In other news, the Senate on Wednesday voted for the second time to kill President Trump’s emergency declaration over the southern border of the US. Trump had declared it a national emergency in order to appropriate funds from other projects to build his signature border wall. When the Senate narrowly voted against the declaration in March with a handful of Republican votes, Trump vetoed it. Now, a total of 11 Republican Senators joined Democrats in voting the declaration down. Republicans whose districts were stripped of funding for the border wall are increasingly angry with the President.

A new report from the Census Bureau has found that income inequality in the US grew to its highest levels in 50 years last year. Among the areas where inequality grew were heartland states where Trump has claimed to have delivered a healthy economy. According to an analysis by Associated Press, “Even though household income increased, it was distributed unevenly, with the wealthiest helped possibly by a tax cut passed by Congress in 2017.” And the Kaiser Family Foundation released a study on employer-based health insurance and found that it is becoming increasingly unaffordable. Premiums and deductibles are rising much faster than expected, putting healthcare coverage out of reach for more and more Americans, even those who are employed. Democratic and Republican opponents of a Single Payer system often cite the popularity of employer-provide coverage as a reason why the government should not extend its Medicare program to the whole population. And the United Auto Workers strike aimed at General Motors may be coming to an end as both sides cite progress on a potential deal. Tens of thousands of workers have been on strike for nearly two weeks.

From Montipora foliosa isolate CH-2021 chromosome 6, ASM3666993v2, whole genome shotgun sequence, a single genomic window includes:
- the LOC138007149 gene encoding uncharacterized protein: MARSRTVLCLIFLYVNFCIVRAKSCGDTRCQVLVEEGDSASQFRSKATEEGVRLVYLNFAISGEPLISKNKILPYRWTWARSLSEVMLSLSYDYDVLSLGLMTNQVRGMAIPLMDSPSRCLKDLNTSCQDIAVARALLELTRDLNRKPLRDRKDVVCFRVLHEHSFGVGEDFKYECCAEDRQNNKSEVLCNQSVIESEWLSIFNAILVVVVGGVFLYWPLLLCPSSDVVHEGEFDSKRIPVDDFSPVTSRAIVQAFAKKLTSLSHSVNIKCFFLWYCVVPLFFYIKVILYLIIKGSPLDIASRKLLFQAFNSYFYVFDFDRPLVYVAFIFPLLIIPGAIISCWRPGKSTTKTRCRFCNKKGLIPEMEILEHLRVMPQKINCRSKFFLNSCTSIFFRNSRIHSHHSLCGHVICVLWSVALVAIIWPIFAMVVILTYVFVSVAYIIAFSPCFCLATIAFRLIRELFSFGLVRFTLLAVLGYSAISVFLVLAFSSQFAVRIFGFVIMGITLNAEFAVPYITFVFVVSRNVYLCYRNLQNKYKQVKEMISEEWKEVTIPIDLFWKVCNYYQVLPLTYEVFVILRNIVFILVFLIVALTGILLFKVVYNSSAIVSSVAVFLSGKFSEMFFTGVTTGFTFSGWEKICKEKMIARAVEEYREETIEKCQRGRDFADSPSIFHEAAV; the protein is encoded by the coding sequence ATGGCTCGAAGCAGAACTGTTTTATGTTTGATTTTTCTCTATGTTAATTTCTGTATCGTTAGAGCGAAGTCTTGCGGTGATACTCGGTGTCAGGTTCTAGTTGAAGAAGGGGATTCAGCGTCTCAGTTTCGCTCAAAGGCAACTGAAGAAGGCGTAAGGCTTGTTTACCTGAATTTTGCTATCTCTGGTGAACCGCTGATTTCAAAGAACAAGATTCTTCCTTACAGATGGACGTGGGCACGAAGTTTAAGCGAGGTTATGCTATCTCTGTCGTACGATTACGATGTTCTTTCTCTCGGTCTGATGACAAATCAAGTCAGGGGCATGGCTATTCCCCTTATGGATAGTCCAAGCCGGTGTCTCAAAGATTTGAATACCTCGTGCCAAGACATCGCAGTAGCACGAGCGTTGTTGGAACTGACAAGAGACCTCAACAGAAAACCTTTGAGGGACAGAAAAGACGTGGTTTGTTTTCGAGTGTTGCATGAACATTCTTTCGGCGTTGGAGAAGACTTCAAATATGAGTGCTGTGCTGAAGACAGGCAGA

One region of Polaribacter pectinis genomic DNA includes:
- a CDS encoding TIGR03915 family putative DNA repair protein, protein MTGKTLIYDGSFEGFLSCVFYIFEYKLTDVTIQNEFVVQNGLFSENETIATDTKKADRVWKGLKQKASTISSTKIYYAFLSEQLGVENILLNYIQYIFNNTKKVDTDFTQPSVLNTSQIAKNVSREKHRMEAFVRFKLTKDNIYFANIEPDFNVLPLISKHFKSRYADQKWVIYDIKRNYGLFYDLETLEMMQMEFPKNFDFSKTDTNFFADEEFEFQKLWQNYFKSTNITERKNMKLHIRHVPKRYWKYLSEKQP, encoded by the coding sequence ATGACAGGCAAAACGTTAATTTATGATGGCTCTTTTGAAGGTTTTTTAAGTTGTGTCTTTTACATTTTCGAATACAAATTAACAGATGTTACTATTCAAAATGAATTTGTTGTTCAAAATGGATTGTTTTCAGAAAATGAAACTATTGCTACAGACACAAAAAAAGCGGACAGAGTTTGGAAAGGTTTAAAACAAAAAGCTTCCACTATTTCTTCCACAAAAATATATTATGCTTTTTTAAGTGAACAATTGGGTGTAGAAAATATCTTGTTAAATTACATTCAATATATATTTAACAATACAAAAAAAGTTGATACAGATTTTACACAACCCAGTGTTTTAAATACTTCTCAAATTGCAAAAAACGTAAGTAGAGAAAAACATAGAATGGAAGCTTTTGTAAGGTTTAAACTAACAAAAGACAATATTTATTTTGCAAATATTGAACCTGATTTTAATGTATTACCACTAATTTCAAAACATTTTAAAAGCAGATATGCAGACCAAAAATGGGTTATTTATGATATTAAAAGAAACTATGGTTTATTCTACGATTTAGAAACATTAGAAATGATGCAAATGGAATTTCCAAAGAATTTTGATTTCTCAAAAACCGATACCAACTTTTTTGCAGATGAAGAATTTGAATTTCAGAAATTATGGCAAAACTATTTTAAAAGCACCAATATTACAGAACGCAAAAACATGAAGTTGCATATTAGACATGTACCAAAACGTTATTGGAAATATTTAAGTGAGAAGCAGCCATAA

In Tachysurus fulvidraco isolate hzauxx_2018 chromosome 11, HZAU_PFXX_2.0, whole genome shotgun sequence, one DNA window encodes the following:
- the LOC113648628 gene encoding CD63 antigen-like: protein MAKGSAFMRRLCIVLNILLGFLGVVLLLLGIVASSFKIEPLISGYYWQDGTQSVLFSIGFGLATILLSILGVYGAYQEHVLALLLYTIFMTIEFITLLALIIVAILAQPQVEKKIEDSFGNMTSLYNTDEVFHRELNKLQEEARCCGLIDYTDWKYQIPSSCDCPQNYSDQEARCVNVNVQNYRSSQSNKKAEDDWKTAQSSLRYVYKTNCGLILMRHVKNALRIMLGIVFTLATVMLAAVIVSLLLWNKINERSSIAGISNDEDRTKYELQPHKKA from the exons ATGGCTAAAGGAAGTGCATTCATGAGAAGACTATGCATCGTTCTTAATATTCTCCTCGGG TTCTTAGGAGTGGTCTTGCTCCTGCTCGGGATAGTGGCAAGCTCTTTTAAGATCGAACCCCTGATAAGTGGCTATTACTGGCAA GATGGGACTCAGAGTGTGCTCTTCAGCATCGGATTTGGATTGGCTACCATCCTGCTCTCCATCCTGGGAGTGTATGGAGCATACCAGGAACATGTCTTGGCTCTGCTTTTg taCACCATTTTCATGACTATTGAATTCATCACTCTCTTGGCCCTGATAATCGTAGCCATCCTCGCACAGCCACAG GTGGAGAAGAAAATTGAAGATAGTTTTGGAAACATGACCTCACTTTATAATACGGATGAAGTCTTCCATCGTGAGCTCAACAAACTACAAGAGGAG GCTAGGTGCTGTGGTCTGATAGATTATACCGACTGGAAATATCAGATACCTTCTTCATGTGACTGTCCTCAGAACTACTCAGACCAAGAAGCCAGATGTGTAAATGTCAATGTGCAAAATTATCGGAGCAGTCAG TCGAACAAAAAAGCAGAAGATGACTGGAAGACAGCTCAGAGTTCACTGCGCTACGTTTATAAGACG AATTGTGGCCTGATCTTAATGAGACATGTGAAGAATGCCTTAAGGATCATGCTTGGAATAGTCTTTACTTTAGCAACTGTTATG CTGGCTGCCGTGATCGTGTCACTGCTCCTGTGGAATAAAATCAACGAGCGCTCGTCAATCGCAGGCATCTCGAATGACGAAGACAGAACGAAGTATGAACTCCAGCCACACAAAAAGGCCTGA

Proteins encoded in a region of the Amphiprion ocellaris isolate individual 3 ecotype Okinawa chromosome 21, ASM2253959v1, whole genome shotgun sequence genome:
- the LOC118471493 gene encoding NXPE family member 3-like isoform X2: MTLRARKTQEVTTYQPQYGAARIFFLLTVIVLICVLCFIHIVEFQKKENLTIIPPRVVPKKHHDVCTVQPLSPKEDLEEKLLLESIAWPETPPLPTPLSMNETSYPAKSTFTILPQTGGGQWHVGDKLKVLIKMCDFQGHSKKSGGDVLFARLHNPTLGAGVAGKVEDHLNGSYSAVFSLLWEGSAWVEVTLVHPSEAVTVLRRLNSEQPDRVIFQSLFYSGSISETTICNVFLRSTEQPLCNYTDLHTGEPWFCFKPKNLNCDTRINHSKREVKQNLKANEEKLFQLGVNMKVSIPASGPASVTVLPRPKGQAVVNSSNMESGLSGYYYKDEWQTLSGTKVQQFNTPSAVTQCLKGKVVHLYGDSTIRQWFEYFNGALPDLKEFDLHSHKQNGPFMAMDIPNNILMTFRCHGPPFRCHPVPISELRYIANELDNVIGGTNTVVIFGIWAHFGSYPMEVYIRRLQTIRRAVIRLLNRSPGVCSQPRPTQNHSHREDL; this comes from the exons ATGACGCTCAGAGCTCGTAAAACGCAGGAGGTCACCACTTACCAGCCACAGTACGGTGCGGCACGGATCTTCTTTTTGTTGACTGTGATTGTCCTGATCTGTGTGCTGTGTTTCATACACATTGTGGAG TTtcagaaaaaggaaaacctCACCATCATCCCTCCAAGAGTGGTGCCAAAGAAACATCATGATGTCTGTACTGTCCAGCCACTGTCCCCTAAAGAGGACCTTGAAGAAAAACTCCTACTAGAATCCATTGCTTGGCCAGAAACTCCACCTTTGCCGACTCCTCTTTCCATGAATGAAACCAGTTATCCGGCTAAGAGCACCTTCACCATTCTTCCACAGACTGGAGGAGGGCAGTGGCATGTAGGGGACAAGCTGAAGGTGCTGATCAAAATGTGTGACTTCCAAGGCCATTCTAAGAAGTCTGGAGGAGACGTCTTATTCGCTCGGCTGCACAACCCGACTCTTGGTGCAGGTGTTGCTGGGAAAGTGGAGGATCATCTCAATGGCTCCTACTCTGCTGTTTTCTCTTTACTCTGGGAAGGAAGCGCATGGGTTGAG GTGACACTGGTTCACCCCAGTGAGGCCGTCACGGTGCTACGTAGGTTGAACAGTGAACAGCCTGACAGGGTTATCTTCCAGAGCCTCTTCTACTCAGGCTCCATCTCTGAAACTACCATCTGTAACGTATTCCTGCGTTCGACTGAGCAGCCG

Trump’s Environmental Protection Agency has put the state of California officially on notice for “failing to meet its obligations” in protecting the environment. California officials have accused Trump of “weaponizing” the EPA to target a state that has confronted Trump on other issues. Meanwhile 17 states including California have joined together in a lawsuit against the federal government’s weakening of the Endangered Species Act.

In international news, Italy has begun evacuations of inhabited areas of the Mont Blanc glacier and issued a dire warning that the glacier could collapse at any moment. Experts have been studying the Alpine glacier and noted that large portions could break away as a result of climate-change driven warming of the ice.

In Egypt, about 1,500 people have been arrested over 5 days after protests broke out last week aimed at President Abdel Fattah Al-Sisi. Worried about a repeat of the Arab Spring protest movement that ousted former dictator Hosni Mubarak, Al-Sisi’s government is clamping down hard on all dissent. And in Israel, incumbent Prime Minister Benjamin Netanyahu may remain in his position against all odds, in spite of his party losing its plurality in recent elections. Israeli President Reuven Rivlin chose Netanyahu over his rival Benny Gantz, whose party won more seats – to form a coalition government. Netanyahu has just under a month to make that happen and retain his seat.

Finally former French President Jacques Chirac has died. He was 86 years old. According to the New York Times’ obituary, Chiraq was, “most remembered for his defiant stand against the United States-led war in Iraq, his ability to preside over a state in which power was divided between the left and the right — comity that is hardly imaginable today — and his championing the European Union.”